Sound — 8
Sonic Youth never ceases to amaze, and this album is no exception. Same Sonic Youth with the same bizarre guitar parts and the same bizarre lyrics, but this album has a few more entertaining hits for the non-listeners out there (and by non-listeners, I mean the people that aren't really into the legend Sonic Youth is and just looking for a good listen). Experimental Jet Set holds a few good toe-tappers, as well as a few songs you'll find yourself humming at odd times in the day. The first, and what I've find to be the most popular, is "Bull in the Heather". The song starts off with some trippy harmonics and comes in with a cathcy verse that dives into a bit of an interlude accented with a drum beat that makes you wanna bob your head. "Self-Obsessed and Sexxee" is the next casual listen that is reminiscent (in my opinion) to "No Queen Blues" off the Washing Machine Album. Very classic Thurston style, and definately one of the few you'll find yourself singing out loud in the shower later. This album succedes in not only, making it an easy and fun listen, but also being catchy without being cliche. A few odd moments you'll find will be the first song, which is an acoustic song. Not very common with Sonic Youth, but definately interesting. The album also ends off with a sort of lullabye sounding piece, "Sweet Shine", which delivers as something you can fall asleep to. Another interesting song is "Tokyo Eye". The whispering lyrics makes it seem a lot more mellow, and the pre-recorded crash symbol drumming biut they got going on there also makes it rather interesting. The whispering definately leads you to anticipate a louder sound towards the end, which does in fact come. Overall, the sound is actually a lot more inviting than some of the other albums, and is definately a good album to start with when first starting out with Sonic Youth. Definately catchy in my opinion, but well worth the agonizing pain of getting it stuck in your head. But some of the songs you'll find are either utter brilliance or unbearably annoying. Therefore, beware.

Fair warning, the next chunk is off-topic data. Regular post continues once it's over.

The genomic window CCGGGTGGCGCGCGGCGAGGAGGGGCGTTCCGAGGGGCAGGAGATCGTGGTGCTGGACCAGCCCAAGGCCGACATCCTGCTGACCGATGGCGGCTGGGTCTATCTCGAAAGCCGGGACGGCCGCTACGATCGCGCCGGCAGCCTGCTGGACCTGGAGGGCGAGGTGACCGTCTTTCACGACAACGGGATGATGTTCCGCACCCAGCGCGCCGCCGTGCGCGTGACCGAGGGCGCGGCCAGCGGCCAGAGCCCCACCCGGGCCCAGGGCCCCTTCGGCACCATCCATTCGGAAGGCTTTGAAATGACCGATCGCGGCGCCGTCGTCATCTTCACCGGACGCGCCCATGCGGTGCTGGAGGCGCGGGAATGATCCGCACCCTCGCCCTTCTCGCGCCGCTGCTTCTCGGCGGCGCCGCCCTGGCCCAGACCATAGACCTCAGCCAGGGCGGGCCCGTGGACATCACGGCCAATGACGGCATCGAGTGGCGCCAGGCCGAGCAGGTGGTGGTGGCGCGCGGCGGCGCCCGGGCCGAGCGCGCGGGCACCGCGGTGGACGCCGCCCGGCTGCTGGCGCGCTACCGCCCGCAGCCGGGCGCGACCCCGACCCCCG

Lyrics — 9
One of the more significant songs lyrically is "Androgynous Mind". Seen as an anthem for transgenders, a cry out against homophobes that use religion as a reason to hate gays, and also seen as a tribute, again, to Kurt Cobain. It could be, possibly, all three. The screaming cries "hey hey are you gay? hey hey it's okay?" definately make you want to join in. Definately on of the better songs lyrically. Screaming Skull is another odd one, however, it has been commented that "Thurston wrote this song after visiting the SST Records Superstore on the Sunset Strip. SST was SY's former record label (and the Lemonheads' and Husker Du's) but the band and the label split acrimoniously when the Youth left for Geffen Records. SST used to be staunchly "indie" and resolutely against anything which smacked of corporate sellout or major label-ism, yet ended up opening a Virgin-type megastore in L.A. by the mid-90s and turning into a parody of "major label" terrors, without the big sales. To Sonic Youth, who were able to maintain their indepedence despite being on a major label, this must have been delicious poetic justice." Earlier in the album you hear "Bull in the Heather" which is another intereseting song. At first glance, it's clearly a love song. With further analysis, it seems slightly erotic, maybe a song about S&M, but the video displays a horse which has a little background to it. Apparently, there was a horse named "Bull in the Heather" that had about 29:1 chance of winning. And lord-behold it did. A lot of these songs, like almost all Sonic Youth songs, are definately at the listeners mercy. Depending on your perception, they can mean absolutely anything, and that is one of the wonderful things about Sonic Youth. The singing is, as almost always, something you could put in an experimental indie alternative music sing-along-song DVD, which therefore, makes all that more great.
Overall Impression — 9
Experimental Jet Set is definately a classic. One of my personal favorite albums. In fact I had to buy it twice because it had broken the first time and I was pretty upset for days afterwards. Of course it isn't the easiest albums to find, but it is well-worth it. For those of you trying to get others into the band, this album has a lot of good songs on it, and will deinfately attract some attention for those that have yet to hear of them. The guitars are amazing as always, the lyrics and vocals bizarre as always, but this album definately holds a little more to it. Probably because of its catchy interior and its seemingly instant hits. Any Sonic Youth fan, whether disciple or casual listener, should own this album.